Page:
Hamilton appoints Fran Ulmer as interim chancellor

UA President Mark Hamilton announced March 1 that Fran Ulmer, director of the Institute of Social and Economic Research, will serve as interim chancellor following the resignation of Chancellor Elaine Maimon, who is leaving in June to become the president of Governors State University in Illinois. Ulmer will serve as interim chancellor for two years until a permanent chancellor is chosen.

Hamilton told The Northern Light last week that he intended to find an interim chancellor who could conceivably become the permanent replacement once a search is conducted.

In addition to her work at ISER, Ulmer has served as the mayor of Juneau, a state legislator and lieutenant governor. Hamilton’s decision came just 11 days after sending out an initial inquiry to UAA deans, provost and faculty senate for nominations to the position.

“Trying to find someone to take this job was very difficult,” Kerri Morris, president of the faculty senate, said.

Morris, along with Assembly President Kim Stanford and Libby Roderick, program manager for the Center for Advancing Faculty Excellence, presented information regarding the appointment of UAA’s interim chancellor to a full audience in the UAA Student Union Den March 1.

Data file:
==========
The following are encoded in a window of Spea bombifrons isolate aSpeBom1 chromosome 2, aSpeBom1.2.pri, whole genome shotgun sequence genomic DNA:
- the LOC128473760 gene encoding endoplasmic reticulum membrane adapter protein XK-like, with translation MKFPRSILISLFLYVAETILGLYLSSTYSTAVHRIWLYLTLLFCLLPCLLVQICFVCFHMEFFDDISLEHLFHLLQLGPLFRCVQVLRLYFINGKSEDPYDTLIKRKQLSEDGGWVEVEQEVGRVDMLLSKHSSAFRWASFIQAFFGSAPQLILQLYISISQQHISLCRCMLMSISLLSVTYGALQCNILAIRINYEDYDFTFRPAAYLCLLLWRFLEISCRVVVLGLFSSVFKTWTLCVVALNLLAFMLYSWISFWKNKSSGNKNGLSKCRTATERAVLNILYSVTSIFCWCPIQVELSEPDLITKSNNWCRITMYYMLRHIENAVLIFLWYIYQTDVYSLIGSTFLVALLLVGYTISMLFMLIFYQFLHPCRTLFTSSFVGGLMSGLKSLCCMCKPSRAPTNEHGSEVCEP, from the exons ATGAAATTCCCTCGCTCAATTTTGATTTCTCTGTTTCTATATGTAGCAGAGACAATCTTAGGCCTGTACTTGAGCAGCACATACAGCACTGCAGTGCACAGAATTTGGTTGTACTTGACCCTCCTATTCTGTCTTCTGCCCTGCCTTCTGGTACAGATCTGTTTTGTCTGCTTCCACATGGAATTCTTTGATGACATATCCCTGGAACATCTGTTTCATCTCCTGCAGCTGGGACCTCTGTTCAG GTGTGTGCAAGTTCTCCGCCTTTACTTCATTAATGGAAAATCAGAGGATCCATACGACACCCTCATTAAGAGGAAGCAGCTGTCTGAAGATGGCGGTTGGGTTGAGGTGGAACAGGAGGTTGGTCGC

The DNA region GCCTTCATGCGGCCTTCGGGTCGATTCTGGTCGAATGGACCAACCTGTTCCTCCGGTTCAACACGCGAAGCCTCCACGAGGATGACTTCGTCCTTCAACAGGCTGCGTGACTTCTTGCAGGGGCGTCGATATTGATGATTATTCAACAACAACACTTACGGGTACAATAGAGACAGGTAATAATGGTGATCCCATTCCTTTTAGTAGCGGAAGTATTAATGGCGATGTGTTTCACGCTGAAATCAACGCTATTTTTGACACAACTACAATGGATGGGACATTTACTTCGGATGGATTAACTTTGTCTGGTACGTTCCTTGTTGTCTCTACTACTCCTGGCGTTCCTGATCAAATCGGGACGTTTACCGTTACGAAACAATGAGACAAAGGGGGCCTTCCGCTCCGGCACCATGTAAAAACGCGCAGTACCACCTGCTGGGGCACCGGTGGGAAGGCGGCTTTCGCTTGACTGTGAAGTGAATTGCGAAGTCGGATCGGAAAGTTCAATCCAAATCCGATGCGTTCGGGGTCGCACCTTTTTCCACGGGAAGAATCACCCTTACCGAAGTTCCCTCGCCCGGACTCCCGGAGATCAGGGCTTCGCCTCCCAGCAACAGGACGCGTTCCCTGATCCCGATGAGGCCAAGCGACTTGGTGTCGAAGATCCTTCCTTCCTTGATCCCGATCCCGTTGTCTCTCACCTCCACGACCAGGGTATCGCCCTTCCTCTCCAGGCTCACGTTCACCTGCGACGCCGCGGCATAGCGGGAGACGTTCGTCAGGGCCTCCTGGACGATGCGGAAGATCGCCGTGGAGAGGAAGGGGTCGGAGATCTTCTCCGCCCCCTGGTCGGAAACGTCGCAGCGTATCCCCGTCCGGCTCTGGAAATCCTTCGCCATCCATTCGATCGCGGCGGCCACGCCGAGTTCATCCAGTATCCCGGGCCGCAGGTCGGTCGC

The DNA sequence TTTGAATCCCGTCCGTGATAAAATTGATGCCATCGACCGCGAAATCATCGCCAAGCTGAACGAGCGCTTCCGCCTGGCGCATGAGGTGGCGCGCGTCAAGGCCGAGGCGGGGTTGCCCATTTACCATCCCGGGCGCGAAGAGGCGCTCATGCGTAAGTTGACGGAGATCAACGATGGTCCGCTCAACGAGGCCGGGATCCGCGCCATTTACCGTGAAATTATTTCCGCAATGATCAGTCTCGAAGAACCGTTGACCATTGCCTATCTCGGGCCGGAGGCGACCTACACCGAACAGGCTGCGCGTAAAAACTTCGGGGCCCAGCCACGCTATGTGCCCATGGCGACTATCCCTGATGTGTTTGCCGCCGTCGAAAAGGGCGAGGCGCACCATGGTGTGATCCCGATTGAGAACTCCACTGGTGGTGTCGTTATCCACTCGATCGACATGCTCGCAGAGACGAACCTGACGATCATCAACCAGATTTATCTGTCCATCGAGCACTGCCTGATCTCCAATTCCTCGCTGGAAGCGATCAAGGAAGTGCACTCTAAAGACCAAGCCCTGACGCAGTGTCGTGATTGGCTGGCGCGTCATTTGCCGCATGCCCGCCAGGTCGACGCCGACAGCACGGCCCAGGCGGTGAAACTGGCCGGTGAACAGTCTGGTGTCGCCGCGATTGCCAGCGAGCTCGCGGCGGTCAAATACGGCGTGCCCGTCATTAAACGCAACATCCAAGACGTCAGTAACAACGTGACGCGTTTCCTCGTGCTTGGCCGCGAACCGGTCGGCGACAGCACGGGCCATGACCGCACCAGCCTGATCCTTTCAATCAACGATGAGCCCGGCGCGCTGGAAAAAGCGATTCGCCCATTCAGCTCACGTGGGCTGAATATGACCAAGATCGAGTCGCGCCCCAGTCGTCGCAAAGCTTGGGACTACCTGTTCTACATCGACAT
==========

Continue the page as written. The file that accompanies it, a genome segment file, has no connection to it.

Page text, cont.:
At a Feb. 23 meeting with the Chancellor’s Advisory Board, Hamilton introduced five names of people that he said were being considered as candidates for interim chancellor. But Morris said Hamilton had told her earlier on Feb. 19 that three of the five people – Tom Case, James Liszka and Renee Carter-Chapman – had already asked to be removed.

“I think it was an awkward situation to put them in,” Morris said. “They weren’t interested in this job.”

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Before accepting Hamilton’s nomination for interim chancellor, Ulmer said she spoke with University of Southeast chancellor John Pugh and University of Fairbanks chancellor Steve Jones, as well as UAA’s former chancellor Lee Gorsuch and Maimon to get a better feel for what the job was like and to see if it was right for her.

“To be honest, I really had to take some time and think about it,” Ulmer said.